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Apr 21, 2017, 10:39 AM
“I have come in my Father’s name and you do not accept me; but if someone else comes in his own name, you will accept him.” (John 5:43)
When God sent his Son into the world, it was intended as a gift. By this gesture he meant to reconcile with his creation over Adam’s sin. He wanted to make humanity a better offer – the gift of eternal life. “For God so loved the world that he gave his one and only Son, that whoever believes in him shall not perish but have eternal life.” (John 3:16)However, at the time he made this offer he knew how the world would receive his Son. Remember God knows the end from the beginning. Nevertheless, he did not give up on his plan.
Eight hundred years prior to the birth of our Saviour Jesus Christ, God published through the writings of his servant Isaiah, the kind of reception the world would reserve his Son. “He was despised and rejected by men, a man of sorrows, and familiar with suffering. Like one from whom men hide their faces he was despised, and we esteemed him not.” (Isaiah 53:3) Right from his birth, Herod the reigning king, had considered him a rival and had devised ways to eliminate him, but to no avail.
Chosen by God and precious to him
Several attempts were made to get rid of Jesus, who claimed to be the Messiah – the One who came to save humanity. The authorities of the day, the Pharisees and the Sadducees, ganged up against him and saw him as their archenemy, a rebel – someone who intended to destabilise the system that they had put in place and were benefitting from. That system did not address the people’s spiritual needs.
He was for them ‘a stone that causes men to stumble and a rock that makes them fall.’ (Isaiah 8:14) Jehovah, he is God. He has the final say.“See, I lay a stone in Zion, a chosen and precious cornerstone, and the one who trusts in him will never be put to shame.” (Psalm 118:22)
O, how they heaped obstacles on his way! How they sought to belittle him and ridicule him every step of the way with questions set as traps intended to embarrass him. Each time they plotted and schemed, our Lord Jesus, who was the very epitome of wisdom, discerned their real motives and his answers squashed their ignoble intentions.
Once, Jesus went into a town in the region of Gadarenes where he met with a demon-possessed man who was so violent that he had to be chained. He delivered him from a host of demons called Legion (from which he got his name) that later entered ‘a large herd of pigs’ and drowned. When the event was reported to the town and countryside, a crowd gathered and Jesus and his party were asked to leave. (Luke 8:37) Jesus left the scene because they did not want the likes of him around.
On another instance in Nazareth, in the town where he had been brought up, Jesus went to the synagogue on the Sabbath as was customary. He was given a passage of Scripture from prophet Isaiah 61:1 to read. After reading the script, he rolled up the scroll and said “Today this scripture is fulfilled in your hearing.” (Luke 4:21) In other words, Jesus was confirming that that passage of scripture was referring to him. This remark annoyed the gathering and it led to an argument with the elders asking; “Isn’t this Joseph’s son?” and Jesus concluding, “I tell you the truth, no prophet is accepted in his hometown.” (Luke 4:24) The people were infuriated. “They got up and drove him out of the town, and took him to the brow of the hill on which the town was built, in order to throw him down the cliff.” (Luke 4:29) Can you imagine?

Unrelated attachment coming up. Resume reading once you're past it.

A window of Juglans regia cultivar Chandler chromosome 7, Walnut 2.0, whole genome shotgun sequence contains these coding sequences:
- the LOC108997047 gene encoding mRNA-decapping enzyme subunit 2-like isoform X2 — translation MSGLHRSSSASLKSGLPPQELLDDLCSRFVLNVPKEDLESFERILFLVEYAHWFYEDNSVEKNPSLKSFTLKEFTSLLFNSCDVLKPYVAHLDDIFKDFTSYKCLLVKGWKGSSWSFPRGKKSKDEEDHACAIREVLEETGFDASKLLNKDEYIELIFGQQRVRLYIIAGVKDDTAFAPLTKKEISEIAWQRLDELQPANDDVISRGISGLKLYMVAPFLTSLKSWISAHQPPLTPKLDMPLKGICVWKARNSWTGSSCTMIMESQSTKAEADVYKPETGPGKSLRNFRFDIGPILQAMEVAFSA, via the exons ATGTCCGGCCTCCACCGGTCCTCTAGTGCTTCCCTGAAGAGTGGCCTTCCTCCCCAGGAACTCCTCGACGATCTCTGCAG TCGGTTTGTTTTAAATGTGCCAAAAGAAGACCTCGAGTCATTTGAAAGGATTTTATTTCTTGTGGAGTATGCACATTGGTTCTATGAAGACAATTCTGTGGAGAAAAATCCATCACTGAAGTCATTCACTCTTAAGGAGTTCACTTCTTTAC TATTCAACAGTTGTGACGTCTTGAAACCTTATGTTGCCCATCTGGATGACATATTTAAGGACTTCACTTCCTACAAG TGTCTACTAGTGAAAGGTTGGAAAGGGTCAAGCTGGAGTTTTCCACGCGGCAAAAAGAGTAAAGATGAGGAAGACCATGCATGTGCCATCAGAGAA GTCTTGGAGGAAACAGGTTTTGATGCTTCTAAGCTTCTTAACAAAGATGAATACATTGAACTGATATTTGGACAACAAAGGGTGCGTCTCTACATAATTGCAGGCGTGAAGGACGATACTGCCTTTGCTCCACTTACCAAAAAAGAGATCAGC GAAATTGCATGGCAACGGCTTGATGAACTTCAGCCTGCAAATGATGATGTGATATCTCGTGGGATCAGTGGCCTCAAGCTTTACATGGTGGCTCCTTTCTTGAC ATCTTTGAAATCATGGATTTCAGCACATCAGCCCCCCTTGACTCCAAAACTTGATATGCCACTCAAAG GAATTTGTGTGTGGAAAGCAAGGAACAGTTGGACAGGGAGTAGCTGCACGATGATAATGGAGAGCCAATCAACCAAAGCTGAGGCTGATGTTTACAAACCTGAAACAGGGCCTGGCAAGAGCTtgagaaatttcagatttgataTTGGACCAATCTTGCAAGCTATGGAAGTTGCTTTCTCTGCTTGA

You will observe that in the first incidence it was the whole town and the people from the countryside who were mad at the Lord. In the second encounter, it was ‘all the people in the synagogue’ who had mobilised to kill him. But his time had yet not come, so “he walked right through the crowd and went on his way.” (Luke 4:30) Amazing!
For our sakes, our Lord Jesus was maltreated, scoffed at, spat upon and mocked. Worse of all, he was labelled a criminal for simply admitting he was a king come from the Father. His punishment was not commensurate with the crime for which he was accused. But that the Scriptures might be fulfilled; it is written, “And (he) was numbered with the transgressors…” (Isaiah 53:12b)
Outright rejection of the One who came to save the world from sin, showed to what extent the eyes of the world had been blinded. It still is unfortunately. Jesus came to the world in order that we might have life and have it to the fullest. (John 10:10) “… the Scriptures … testify about me, yet you refuse to come to me to have life.” (John 5:40)
Despite all the odds, our Lord Jesus never abandoned the course set for him by his Father. As he breathed his last, he exclaimed; ‘It is finished!’By this he meant, I have accomplished the work that my Father had sent me to do.
Would you despise him too? The only crime he committed was his willingness to lay down his life to die the death of a criminal so that humanity would be saved.